Why the new Electronic Communications Code could require urgent action from landowners
Tuesday 21st June 2016
The new Digital Economy Bill announced in May’s Queen’s Speech will have wide-ranging consequences across the UK, with one notable inclusion being the new Electronic Communications Code.
The revised code will set out a new series of rules governing electronic communications infrastructure, including the construction and operation of mobile phone masts.
Chief among the changes will be the way in which landowners with mobile phone masts on their land are compensated, which will not only affect new installations, but could also have a significant impact on agreements involving existing masts.
A key aim of the Digital Economy Bill is to substantially increase coverage of 4G and mobile services across the UK, and one way of achieving this is by expanding the size of the network by building and upgrading masts.
According to the government, putting more power in the hands of telecoms companies could speed up this process and assist projects such as the expansion of BT’s EE network to replace the emergency services radio system, which could save taxpayers an estimated £1m per day.
Communications minister Ed Vaizey says that what was once seen as a luxury is now a basic need, with consumers and businesses expected to have access to fast broadband at home, irrespective of where they live, and use their mobile devices anywhere they go.
Boosting the economy
There is no doubt that the success of the economy is now reliant on having fast and reliable broadband and a solid mobile network infrastructure in place, but the new legislation looks set to create a major power shift from landowners to telecoms companies.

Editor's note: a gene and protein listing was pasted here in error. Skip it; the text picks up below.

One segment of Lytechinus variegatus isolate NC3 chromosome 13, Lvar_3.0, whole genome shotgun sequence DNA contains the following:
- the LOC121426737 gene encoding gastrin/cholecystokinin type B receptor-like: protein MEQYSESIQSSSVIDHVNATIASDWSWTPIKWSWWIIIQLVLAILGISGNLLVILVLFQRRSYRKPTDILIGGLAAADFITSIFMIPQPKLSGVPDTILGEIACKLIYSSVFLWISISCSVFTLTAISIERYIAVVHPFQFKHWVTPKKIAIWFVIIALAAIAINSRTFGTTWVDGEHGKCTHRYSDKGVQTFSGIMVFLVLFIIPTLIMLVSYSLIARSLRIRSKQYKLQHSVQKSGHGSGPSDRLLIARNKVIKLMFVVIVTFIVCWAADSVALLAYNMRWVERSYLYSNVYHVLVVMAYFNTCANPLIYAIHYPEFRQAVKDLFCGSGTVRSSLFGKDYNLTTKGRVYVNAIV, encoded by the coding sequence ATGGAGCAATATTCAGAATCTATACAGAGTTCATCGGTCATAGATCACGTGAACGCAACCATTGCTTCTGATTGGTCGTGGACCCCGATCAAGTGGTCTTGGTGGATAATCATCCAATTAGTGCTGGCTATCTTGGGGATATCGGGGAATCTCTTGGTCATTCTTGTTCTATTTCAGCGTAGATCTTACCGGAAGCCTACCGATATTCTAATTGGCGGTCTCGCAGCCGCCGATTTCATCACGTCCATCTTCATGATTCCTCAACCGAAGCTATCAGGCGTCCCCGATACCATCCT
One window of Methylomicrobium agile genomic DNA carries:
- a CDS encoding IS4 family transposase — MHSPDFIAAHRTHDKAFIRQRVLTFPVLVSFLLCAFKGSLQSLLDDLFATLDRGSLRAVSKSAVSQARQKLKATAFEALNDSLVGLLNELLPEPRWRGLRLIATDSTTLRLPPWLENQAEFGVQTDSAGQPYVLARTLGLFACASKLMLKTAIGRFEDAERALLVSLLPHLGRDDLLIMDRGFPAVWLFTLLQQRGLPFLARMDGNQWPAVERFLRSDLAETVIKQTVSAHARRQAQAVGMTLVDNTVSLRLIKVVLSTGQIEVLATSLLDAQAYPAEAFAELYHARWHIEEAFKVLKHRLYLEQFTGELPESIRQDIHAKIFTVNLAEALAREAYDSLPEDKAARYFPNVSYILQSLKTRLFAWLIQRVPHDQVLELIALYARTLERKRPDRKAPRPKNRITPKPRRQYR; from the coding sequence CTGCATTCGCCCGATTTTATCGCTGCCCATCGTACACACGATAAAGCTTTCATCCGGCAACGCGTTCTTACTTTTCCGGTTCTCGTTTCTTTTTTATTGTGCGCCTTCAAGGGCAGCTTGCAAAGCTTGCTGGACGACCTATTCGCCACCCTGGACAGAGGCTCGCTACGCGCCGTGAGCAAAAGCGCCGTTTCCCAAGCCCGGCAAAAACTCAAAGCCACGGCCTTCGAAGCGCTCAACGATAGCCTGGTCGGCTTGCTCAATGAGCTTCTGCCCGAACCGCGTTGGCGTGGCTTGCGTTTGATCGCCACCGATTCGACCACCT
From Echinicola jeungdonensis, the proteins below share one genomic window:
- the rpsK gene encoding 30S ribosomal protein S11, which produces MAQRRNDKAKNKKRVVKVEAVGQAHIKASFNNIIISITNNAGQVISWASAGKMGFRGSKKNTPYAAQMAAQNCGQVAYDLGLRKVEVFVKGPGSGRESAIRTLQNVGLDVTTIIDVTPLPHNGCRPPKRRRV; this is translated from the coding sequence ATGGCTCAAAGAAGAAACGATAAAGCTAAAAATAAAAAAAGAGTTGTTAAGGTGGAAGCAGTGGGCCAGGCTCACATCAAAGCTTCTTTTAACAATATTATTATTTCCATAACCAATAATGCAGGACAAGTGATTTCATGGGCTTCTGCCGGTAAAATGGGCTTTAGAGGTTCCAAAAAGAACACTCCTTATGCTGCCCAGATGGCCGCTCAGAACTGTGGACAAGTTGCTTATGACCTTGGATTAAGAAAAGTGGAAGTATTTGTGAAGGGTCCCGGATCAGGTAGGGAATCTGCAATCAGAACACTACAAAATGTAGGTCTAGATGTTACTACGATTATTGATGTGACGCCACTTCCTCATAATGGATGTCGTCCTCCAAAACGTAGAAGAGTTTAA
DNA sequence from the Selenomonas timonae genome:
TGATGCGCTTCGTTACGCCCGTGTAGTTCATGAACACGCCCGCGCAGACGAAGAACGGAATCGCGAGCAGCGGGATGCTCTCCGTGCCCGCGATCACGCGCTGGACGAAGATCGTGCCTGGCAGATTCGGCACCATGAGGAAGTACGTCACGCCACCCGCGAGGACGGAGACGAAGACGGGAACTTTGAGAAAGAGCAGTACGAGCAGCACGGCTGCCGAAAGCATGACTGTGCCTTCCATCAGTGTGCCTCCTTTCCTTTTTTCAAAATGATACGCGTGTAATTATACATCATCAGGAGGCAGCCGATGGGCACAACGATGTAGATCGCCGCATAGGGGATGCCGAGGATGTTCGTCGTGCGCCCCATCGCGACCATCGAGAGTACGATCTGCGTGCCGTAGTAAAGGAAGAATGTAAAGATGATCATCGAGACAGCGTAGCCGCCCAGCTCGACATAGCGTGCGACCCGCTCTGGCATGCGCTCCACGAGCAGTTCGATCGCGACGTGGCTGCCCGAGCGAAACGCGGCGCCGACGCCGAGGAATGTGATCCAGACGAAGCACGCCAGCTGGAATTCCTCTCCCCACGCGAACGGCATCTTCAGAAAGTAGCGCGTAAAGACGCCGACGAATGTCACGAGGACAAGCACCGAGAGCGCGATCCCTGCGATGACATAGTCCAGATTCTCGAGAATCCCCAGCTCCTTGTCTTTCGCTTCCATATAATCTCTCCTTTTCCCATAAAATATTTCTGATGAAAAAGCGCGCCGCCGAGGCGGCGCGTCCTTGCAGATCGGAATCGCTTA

Disputes between landowners and mobile and mast operators will now be referred to the Land Chamber of the Upper Tribunal, which will be responsible for determine the level of compensation, rather than the current system that involves a range of bodies.
By granting stronger compulsory purchase powers to operators that are more akin to those electricity and water companies have, the ability for landowners to negotiate favourable deals could be reduced significantly.
Under the new proposals, both mobile operators and independent mast operators struggling to find suitable sites for new masts or encountering resistance from landowners can use the powers imbued by the new code to force landowners to free up the land.
Furthermore, the compensation for the land in question will be determined by using a ‘no scheme’ rule that reflects the true underlying value; in short, it will not be affected by any potential increase in revenue that the telecoms company could gain from building the mast.
The decision has been informed in part by the suggestion that some landowners were profiting from selling the space by charging vastly more for the land than they would have done if it were used for other purposes, in the knowledge that telecoms companies’ pockets are generally deep.
However, in some cases the charges were so high that some mast operators were being put off building altogether, resulting in coverage blackspots in some areas: something the government wants to avoid.